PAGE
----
Indian Wildlife - Trip Report

Tadoba National Park

Days 3 to 6

Tadoba Andhari Tiger Reserve is the largest national park in Maharashtra with a total area of more than 625 square km. There are approximately 90 tigers in the reserve and 60 in the forests surrounding the reserve.


In addition to tigers, the reserve has many other mammals including leopards, sloth bears, gaur, nilgai, dhole, striped hyena, small Indian civet, jungle cats, sambar, barking deer, chital, chausingha and honey badger.


Its reptiles include marsh crocodiles, terrapins, star tortoise, cobra, python, Russel’s viper and monitor lizard.

Svasara Jungle Lodge at Tadoba

Situated 300 metres from Kolara Gate at Tadoba-Andhari Tiger Reserve. The lodge is in 10-acres of restored forest with 12 rooms.


Good hot water once we worked out you had to switch on the water heater! Hairdryer, plenty of sockets (multi-use type), good WiFi in reception area.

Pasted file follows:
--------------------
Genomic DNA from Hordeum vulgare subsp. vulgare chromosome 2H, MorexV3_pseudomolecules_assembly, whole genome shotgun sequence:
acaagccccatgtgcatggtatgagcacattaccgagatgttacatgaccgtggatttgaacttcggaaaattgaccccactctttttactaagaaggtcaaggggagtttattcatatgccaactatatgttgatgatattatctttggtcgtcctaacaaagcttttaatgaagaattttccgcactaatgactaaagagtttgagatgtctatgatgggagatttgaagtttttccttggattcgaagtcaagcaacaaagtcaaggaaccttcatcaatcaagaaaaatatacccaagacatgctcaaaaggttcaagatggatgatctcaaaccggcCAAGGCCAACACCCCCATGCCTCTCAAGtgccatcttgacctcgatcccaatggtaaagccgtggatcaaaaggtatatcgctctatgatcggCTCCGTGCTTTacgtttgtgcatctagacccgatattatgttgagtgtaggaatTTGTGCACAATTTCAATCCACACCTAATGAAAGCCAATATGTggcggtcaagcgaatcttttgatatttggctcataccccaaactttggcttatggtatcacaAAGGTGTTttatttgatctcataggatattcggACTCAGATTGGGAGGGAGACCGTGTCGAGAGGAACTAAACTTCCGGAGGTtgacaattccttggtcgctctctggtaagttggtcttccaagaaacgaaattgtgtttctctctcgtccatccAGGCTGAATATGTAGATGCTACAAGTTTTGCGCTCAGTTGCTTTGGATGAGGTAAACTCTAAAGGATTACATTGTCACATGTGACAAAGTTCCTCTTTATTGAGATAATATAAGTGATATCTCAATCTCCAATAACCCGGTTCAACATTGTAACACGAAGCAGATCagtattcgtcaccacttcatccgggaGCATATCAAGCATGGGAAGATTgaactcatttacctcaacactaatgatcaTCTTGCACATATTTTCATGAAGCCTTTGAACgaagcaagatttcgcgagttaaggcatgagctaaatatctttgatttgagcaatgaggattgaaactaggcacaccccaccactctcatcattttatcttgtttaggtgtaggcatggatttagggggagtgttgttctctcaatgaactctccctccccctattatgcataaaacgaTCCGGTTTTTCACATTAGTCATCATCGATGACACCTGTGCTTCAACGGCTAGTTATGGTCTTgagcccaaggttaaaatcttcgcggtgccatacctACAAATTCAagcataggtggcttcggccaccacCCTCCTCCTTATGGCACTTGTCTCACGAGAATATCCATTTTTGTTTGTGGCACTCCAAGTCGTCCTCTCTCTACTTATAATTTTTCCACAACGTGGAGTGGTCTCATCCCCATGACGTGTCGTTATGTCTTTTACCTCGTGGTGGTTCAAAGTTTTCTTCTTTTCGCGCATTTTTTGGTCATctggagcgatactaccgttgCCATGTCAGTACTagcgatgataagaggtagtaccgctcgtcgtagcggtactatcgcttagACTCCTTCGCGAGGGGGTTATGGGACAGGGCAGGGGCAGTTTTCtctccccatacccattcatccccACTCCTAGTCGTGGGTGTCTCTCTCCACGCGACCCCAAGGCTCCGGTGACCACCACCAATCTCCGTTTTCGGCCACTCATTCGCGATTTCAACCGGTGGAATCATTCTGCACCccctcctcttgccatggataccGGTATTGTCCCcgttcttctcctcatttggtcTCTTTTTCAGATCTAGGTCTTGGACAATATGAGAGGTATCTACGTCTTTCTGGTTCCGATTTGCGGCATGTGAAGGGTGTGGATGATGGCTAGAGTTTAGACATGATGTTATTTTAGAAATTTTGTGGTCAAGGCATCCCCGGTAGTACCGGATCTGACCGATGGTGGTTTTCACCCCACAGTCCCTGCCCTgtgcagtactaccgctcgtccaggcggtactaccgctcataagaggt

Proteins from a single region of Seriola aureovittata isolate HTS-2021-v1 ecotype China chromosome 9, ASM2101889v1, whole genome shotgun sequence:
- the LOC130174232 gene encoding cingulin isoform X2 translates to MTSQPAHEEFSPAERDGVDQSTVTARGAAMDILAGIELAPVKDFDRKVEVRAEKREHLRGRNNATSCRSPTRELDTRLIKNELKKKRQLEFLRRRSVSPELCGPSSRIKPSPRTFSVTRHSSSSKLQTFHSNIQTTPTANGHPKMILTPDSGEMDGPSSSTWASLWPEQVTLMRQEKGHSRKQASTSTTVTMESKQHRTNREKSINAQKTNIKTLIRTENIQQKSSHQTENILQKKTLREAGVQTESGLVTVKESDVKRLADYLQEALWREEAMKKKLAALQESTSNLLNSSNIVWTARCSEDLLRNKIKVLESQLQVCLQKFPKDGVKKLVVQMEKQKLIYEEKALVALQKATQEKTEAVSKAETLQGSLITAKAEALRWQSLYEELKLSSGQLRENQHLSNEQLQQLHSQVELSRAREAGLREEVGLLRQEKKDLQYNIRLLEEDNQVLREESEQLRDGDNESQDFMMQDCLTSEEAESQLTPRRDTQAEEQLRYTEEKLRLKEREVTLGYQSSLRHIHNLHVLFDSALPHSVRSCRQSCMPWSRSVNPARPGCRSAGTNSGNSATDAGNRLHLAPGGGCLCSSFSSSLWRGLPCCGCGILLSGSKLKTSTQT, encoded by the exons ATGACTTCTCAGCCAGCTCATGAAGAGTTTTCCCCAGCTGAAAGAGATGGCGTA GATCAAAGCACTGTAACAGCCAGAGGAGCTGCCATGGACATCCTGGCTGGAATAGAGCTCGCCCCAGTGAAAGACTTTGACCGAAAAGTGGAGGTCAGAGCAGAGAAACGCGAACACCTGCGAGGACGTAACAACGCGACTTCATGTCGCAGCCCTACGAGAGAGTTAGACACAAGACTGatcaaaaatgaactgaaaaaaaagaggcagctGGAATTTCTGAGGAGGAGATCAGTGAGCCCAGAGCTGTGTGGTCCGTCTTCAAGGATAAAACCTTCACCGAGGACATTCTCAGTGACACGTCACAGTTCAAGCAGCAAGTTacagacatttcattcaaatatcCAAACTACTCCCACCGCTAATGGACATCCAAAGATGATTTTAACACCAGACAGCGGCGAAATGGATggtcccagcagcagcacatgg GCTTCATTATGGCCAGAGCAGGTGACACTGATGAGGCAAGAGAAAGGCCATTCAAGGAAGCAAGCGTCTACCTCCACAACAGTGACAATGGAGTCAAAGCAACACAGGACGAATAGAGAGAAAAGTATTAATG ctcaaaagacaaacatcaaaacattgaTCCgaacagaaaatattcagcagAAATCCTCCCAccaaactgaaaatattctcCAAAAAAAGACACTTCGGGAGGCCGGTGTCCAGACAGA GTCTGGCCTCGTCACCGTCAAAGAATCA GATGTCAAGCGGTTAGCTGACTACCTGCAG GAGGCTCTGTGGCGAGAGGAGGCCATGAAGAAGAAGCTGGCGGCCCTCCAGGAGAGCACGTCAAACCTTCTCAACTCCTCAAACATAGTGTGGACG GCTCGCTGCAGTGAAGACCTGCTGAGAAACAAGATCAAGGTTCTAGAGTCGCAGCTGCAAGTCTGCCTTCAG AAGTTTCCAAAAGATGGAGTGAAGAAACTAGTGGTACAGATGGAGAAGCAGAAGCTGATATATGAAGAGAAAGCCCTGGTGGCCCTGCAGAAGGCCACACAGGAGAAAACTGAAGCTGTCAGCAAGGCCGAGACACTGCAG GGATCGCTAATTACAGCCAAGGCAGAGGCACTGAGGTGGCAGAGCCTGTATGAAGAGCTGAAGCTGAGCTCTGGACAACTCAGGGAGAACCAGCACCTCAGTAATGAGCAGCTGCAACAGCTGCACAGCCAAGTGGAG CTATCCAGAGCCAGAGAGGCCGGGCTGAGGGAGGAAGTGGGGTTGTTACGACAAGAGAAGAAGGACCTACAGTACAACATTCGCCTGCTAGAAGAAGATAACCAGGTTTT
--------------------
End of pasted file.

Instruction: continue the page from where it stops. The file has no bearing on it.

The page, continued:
Buffet style, not much choice and not very hot especially if you didn’t eat as soon as the food came out.


Lots of birds to spot in trees & bamboo. Very dry due to lack of 'spring' rains.


Vehicles a little cramped (3 to a bench with the park guide). Lodge's naturalist was friendly and knowledgeable. 

Day 3 continued...

Drive 1

Oriental Garden Lizard



After lunch, we had a little bit of time to get our gear ready and met at 2:30pm for drive number 1. This is when we found out we had been paired up with Linda & Andy – Permits for the drives are reserved when you book the trip, so depending on the order of your original booking will determine who you end up sharing your vehicle with… totally pot luck… it had turned out very good for us as they had a very similar sense of humour and similar in height!


Leading up to the trip I had been watching Instagram updates from Tadoba and knew that a tigress nick-named Maya (designated ID reference P2) had two cubs. I was very much hoping to see her and on our first drive we were heading to the Panderpauni waterhole where she has recently been seen. Our driver parked us in the shade at the waterhole, but as other vehicles arrived taking the best spots we were left at the back of the pack. After waiting for a while there were no warning calls so we headed to a different waterhole where we watched sambar deer come nervously for a drink.